The Art of Reading

I get frustrated with conversations along the lines of the following: we cannot really know the meaning in the text because we cannot know the mind of the author. This seems to be a prideful statement clothed in supposed humility. If that is the case, why do these people write books? Why do I even blog?! If you cannot know what I am saying through the words that I write, why do I write to begin with! The Bible is full of propositional statements. Statements consisting of do this, do not do this; go here, do not go here, etc. As I read them, I have no trouble understanding that I am not to kill, lie, steal, commit adultery, etc. I know what they mean, even though I do not know the mind of the author, namely God.

I do not pretend to think that there are no problems with language. It is not perfect and I recognize that. But this imperfection is not an excuse to throw the baby out with the bath water. Albeit there are language deficiencies, this does not give us the right to cast aside meaning. It is possible to understand what is read adequately. We do not need God-like knowledge to know and understand what the Bible says; when we read it we know that “Thou shall not kill” means exactly what it says. There is no ambiguity in this statement.

Now there are ambiguous statements in the Bible. But the presence of ambiguous statements does not disqualify the whole of Scripture as ambiguous. I guess this is more of what I am getting at. There is a meaning in the text. The author has a specific intent in writing what he does (i.e. God has an intent in writing Scripture through his writers, who also have an intent). Words are not thrown together in hopes that a “community” will come along and solve the textual puzzle that the author has left. Readers do play a part in reading, but what they do not do is create meaning. The meaning of a text lies dormant until a reader comes along and interprets what the author has written.


4 thoughts on “The Art of Reading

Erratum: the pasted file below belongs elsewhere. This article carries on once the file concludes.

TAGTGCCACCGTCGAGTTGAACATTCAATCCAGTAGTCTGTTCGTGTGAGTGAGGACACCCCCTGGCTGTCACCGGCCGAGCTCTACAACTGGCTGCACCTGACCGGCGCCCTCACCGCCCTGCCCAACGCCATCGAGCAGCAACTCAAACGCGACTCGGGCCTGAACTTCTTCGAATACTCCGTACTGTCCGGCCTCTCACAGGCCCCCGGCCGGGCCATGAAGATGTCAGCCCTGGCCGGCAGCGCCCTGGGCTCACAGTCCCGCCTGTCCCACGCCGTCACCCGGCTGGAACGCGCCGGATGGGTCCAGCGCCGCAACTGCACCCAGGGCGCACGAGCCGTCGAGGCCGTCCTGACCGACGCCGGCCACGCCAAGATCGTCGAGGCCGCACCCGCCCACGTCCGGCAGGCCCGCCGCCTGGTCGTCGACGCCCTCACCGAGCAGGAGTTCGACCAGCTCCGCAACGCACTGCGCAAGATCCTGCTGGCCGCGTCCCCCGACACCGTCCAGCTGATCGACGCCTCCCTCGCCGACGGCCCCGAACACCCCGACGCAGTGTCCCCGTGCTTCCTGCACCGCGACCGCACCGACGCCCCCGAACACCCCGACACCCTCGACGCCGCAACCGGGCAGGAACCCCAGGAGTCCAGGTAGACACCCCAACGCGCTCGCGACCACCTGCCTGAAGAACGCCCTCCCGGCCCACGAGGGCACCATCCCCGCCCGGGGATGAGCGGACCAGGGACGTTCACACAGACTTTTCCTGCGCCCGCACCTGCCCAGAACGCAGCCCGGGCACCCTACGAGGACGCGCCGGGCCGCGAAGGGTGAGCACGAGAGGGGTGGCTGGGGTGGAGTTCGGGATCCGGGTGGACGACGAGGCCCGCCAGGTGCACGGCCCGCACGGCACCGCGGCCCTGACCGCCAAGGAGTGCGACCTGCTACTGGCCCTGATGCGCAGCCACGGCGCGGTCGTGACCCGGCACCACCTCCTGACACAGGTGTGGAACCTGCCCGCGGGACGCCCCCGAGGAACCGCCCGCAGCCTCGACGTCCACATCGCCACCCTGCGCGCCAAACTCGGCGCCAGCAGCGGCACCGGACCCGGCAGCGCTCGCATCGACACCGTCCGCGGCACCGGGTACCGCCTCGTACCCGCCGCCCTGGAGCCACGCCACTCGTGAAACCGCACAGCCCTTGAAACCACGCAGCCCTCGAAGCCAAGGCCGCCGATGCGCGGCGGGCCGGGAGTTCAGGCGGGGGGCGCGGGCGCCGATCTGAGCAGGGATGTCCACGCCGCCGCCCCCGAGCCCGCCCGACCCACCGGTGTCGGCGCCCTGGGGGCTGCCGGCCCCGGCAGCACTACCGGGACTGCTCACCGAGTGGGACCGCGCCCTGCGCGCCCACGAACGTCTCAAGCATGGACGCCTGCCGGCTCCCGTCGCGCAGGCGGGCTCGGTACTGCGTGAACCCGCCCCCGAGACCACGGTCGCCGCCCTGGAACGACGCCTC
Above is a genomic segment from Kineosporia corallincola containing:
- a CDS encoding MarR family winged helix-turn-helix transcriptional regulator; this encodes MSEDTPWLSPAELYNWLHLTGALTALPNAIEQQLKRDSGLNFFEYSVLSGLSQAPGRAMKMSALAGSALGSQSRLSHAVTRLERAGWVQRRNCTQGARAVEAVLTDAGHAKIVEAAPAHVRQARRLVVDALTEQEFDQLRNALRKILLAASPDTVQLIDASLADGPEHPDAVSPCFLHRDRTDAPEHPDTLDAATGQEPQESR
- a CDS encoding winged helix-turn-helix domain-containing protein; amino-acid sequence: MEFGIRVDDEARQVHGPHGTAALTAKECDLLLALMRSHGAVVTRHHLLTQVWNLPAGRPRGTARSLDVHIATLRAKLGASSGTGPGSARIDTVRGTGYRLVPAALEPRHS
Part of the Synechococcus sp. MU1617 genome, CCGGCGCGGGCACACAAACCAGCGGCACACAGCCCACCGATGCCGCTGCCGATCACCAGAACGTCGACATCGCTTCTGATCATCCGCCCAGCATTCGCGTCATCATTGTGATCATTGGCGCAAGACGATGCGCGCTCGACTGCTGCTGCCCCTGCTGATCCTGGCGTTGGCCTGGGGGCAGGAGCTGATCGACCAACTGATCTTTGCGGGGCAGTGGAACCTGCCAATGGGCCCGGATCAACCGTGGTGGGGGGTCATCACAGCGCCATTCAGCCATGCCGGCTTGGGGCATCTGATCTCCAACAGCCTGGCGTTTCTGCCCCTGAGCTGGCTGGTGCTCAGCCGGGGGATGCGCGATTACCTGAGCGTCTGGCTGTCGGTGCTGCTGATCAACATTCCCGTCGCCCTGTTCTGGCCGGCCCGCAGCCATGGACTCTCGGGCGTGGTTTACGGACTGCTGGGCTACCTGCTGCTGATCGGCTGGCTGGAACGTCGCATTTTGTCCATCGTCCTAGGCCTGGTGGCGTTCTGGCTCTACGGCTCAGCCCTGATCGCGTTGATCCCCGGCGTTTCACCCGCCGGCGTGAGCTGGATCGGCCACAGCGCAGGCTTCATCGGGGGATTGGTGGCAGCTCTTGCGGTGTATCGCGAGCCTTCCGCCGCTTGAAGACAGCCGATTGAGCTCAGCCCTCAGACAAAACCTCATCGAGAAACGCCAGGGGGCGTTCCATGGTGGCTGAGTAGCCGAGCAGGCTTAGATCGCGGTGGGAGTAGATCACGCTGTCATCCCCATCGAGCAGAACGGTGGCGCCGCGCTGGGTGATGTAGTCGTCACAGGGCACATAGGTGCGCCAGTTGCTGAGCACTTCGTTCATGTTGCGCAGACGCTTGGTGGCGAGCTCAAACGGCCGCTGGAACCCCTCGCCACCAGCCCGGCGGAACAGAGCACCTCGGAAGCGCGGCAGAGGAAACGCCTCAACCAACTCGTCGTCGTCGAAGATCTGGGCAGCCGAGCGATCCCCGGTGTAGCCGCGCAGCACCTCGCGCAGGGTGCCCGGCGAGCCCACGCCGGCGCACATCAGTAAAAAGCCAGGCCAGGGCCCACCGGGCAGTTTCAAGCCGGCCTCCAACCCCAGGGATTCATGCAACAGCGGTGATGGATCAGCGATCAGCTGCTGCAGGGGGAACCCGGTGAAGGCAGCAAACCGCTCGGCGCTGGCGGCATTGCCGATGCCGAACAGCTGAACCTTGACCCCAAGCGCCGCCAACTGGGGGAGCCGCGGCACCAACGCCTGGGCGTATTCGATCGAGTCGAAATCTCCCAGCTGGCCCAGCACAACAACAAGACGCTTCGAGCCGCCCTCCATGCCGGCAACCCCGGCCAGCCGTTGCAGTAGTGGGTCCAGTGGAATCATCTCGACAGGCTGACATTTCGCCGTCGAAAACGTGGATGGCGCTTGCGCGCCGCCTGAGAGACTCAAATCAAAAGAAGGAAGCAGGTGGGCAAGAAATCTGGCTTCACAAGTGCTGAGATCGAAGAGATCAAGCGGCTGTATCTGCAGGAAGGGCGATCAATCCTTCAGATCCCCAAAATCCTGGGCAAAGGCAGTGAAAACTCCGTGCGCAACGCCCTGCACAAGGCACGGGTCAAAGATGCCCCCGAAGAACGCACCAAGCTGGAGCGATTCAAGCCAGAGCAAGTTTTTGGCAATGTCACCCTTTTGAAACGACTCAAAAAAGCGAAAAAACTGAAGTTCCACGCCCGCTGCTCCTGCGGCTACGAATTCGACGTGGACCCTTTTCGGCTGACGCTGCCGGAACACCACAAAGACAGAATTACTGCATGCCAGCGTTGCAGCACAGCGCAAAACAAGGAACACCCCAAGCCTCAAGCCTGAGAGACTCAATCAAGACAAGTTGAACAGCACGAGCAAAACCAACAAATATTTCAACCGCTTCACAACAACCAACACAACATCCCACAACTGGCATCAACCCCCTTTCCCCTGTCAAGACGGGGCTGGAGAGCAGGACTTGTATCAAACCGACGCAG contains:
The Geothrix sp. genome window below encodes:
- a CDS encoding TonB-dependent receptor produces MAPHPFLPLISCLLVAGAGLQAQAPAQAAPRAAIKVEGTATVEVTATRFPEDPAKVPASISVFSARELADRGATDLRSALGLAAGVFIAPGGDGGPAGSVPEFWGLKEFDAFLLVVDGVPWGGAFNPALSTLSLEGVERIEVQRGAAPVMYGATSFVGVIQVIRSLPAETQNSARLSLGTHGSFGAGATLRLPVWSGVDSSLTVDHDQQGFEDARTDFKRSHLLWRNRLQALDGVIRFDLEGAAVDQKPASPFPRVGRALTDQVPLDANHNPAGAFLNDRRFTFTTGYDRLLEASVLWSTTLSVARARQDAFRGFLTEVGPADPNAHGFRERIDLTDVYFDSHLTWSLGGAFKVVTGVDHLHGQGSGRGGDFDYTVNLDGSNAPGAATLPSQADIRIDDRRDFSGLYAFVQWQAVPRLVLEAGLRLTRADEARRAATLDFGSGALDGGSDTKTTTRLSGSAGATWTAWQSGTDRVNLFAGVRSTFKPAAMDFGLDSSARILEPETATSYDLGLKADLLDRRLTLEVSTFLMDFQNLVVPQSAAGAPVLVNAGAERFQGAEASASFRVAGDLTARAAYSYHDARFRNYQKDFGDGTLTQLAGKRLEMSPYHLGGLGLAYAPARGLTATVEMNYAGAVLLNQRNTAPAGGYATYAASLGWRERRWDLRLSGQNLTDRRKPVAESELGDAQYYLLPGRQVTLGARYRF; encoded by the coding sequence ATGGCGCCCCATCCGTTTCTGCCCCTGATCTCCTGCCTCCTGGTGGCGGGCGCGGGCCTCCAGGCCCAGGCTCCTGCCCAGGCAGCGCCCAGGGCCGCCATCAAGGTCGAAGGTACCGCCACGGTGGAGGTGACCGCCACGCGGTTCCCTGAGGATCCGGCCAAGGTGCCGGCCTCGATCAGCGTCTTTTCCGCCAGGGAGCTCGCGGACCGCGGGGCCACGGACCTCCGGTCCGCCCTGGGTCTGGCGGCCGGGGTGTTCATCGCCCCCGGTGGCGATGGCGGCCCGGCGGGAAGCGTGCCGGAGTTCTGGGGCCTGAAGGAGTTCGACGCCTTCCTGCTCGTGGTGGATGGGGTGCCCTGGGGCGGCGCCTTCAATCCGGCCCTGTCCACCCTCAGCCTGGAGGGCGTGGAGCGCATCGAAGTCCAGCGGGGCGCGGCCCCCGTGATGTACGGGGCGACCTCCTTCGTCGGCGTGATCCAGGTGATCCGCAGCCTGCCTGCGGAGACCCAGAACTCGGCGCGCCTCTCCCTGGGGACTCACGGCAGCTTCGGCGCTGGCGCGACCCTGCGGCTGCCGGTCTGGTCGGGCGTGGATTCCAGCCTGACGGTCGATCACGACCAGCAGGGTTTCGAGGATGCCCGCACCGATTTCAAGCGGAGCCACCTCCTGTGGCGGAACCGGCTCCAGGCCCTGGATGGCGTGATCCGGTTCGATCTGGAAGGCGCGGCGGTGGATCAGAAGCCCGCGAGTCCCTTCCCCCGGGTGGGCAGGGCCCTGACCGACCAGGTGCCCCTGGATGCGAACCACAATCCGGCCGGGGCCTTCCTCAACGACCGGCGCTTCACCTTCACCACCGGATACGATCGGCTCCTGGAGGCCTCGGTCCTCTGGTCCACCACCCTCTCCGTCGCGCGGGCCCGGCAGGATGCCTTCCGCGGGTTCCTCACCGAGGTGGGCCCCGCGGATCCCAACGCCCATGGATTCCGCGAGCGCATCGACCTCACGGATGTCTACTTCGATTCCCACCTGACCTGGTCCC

1. I got into this kind of a discussion with my aunt (who is not a believer). We were discussing the deity of Jesus, and I quoted John 1.1. She accused me of quoting it only because it had some meaning to me….she said words don’t have intrinsic meaning….so, why were we even talking??

    I need to read that VanHoozer book again!!!

  2. I totally agree bro. I hate that “masked humility” that contemporary people play on their inability to understand the intent of the author. It is pure nonsense and totally contradicts the very notion of communication via words. In any case, what conversation took place that made you vent over the subject?

  3. This whole philosophy originated with Roland Barthes in 1960s France. He published a book called “The Death of the Author,” arguing that a text can hold a variety of meanings so that the author has “died” as the determinant of what his work should mean and the reader has been “born” as the new interpreter of a range of subjective meanings. He was really just rebelling against the previous obsession with structuralism (invented by Ferdinand de Saussure in the early 20th c.).

    Transport these ideas to the intellectually insecure American public (why do we always look to the French to interpret the world for us?), wait several decades, and now people cling to it as if they knew the certainty of its origins. In any case, I would recommend reading directly from Barthes’ work to understand this trend rather than going through a mediatory work.

  4. Wittgenstein has got a dog in the fight, too. He, of course, would say that the words do not have an infinite amount of possible meanings. They are confined to a particular set, but how small the set I’m unsure. He argued that the text didn’t have some intrinsic, external truth to it though. I still haven’t been able to wrap my mind around this. I mean, he obviously wanted me to get a particular meaning out of the choice of words he used when writing his book….why is it that other authors are different? Dr. Bruce Ashford at Southeastern Baptist Theological Seminary wrote his dissertation on Wittgenstein’s impact on Theology. If you want to read a dissertation, this would be the one to read.

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